If you are a typical golfer, you might hit your fairway woods a dozen times during an 18-hole round. And if you're like most golfers, you probably will mishit them more often than not. Although the fundamentals of a golf swing are fairly well-known, hitting a fairway wood requires a somewhat different swing than shorter shots do. It takes a lot of work to hit fairway woods well, but doing so can make a real difference in your score.
- Skill level:
Spread your feet shoulder-width apart and position the golf ball just inside the left heel, if you are right-handed. That's different than with a short iron, where the ball is placed in the centre of your stance. By positioning the ball inside your left heel, you stretch your arms more, resulting in the wider swing arc needed for the shot.
Turn your upper body, but keep your head still, as you take the club back. High-handicap players tend to move their heads away from the target, which affects the distance, quality and accuracy of their shots. Rotate your hips, but not quite as much as your shoulders.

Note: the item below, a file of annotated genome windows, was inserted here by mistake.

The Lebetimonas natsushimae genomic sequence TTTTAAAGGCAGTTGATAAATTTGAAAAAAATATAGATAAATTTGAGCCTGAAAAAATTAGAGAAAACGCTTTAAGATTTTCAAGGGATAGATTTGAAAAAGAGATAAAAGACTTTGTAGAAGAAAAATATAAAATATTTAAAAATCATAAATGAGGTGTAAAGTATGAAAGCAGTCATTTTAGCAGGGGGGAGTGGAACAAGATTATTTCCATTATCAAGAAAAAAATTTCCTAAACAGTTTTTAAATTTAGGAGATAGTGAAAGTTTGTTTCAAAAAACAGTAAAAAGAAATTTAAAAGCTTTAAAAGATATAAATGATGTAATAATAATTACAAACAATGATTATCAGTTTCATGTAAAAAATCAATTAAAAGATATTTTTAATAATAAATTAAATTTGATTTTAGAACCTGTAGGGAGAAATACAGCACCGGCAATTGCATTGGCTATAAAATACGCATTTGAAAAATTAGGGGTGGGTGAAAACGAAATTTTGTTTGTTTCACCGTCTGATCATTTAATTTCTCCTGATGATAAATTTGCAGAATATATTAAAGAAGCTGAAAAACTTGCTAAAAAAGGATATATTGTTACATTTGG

Make a wider swing and bigger arc than you would with a short iron to account for the fact that fairway woods are longer.
Maintain your wrist cock as long as you can. At the top of your swing, your wrists should be cocked as much as possible. By maintaining that angle closer to the impact zone, you will hit your fairway woods farther.
Visualise hitting about an inch behind the golf ball and through about 2 inches past the contact point. Unlike your short irons, don't hit down on the ball. Instead, hit the ball with a sweeping motion. Don't try to lift the ball.
There's no substitute for practicing fairway wood shots as much as possible. Over time, you will become more comfortable with them, resulting in lower scores.
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